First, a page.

The World’s Most Useful Program

If I were in a position to give away an award for the most useful program, it would have to go to the creators of SpyBot Search and Destroy. The program I’m talking about is not even a program that you can download separately as far as I know, but it has long since become one of my favorites and a system essential. It is now one of the first programs I want to install when I sit down on a system.

I’ve always found it to be very annoying when a programmer decides that he or she knows better than you about how a program should run. One of the most annoying things about the Windows platform (I have no idea if Mac and Linux have this problem) is how many programs automatically install in your system tray, often without your consent. iTunes installs a service called iPod Service. I don’t even have an iPod! What good does this do me? Real Player likes to install in your system tray, as does Quicktime and Weather Bug. What is even worse about this is that no matter how many times you run msconfig to take these programs out of your startup, the next time the program runs, it’s back in there. Part of the program’s initialization routine is to reinstall itself in startup, which means that you have to go back in and take it out.

Weatherbug is the worst. It’s a very useful program, but it really bogs down my system when it starts up. But every time I run it to check the doppler radar, it’s back in my startup. Sometimes you can work around this by using alternatives. Real Player, for instance, can be replaced with Real Alternative, which is all the fun without the bloat. When I took programming classes, I was taught to document heavily and to keep my code lean and mean. Apparently, this mentality hasn’t permeated companies such as Microsoft and Real Networks, who insist on making their programs more bloated with each update.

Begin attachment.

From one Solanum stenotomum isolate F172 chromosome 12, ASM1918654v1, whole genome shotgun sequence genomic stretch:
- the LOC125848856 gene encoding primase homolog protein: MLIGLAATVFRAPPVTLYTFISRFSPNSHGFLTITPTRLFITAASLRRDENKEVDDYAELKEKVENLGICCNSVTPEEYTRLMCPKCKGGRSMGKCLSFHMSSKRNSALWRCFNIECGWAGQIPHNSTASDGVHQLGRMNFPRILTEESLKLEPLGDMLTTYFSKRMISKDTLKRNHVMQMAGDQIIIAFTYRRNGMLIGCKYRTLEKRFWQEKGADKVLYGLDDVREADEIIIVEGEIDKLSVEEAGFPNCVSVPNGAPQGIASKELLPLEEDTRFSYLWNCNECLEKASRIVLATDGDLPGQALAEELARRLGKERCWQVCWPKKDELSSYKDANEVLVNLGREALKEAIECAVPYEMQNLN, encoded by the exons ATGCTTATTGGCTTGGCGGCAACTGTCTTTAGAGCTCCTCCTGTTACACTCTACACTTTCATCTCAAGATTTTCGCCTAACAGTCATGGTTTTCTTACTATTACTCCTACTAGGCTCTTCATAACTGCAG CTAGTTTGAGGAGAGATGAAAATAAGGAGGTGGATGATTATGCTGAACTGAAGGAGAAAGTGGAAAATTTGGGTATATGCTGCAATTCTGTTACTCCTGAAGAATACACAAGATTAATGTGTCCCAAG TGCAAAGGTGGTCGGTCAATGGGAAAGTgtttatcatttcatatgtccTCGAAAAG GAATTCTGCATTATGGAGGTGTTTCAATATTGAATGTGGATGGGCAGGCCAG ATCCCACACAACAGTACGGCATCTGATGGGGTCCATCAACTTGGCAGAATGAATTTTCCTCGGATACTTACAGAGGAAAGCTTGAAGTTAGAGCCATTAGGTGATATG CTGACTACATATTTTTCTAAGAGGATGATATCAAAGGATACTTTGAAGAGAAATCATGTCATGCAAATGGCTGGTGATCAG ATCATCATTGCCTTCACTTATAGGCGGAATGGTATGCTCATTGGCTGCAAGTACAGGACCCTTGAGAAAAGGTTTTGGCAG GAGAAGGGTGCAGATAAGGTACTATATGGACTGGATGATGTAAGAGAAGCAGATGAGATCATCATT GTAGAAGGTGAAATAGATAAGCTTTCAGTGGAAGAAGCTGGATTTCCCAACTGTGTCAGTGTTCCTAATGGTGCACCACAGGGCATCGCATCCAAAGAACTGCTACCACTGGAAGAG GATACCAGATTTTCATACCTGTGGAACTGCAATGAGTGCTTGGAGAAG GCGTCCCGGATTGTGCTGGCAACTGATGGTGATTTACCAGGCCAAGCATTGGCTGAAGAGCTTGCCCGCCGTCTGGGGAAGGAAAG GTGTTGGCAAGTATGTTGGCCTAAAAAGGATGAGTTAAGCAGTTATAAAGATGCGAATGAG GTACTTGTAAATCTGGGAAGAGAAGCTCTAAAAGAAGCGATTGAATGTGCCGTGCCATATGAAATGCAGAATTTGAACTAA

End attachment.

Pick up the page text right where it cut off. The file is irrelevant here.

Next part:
Back to the topic: annoying and arrogant programs that won’t stay out of your startup menu. The best way I have found to stop this is to download Spybot Search and Destroy. During the setup, you’ll be given a screen asking you what services you’d like, ie. desktop icon, quickstart icon, etc. At the very bottom is the option to run a program called Tea Timer. This is pricelessware! This program’s worth cannot be measured by our understanding of money. What Tea Timer does is sit in your system tray (this is the ONLY program that should belong there) and watches for any attempts to modify your registry or startup. Anytime a program attempts to do this, you’ll get a pop-up window telling you what process is trying to do what. You can permit or deny. This way, when you watch a Quicktime file, you get a pop-up asking if it’s OK for Quicktime to change your startup. You can tell it "NO!" The same goes for Weather Bug.

This program is most likely meant to watch for spyware, but I have found this to be a highly useful function of the program.

Of course, it can get annoying. Every time you install a program, even legitimate ones, you’ll get all kinds of notifications about changes to your registry. You just have to read carefully, but to me this is worth it.

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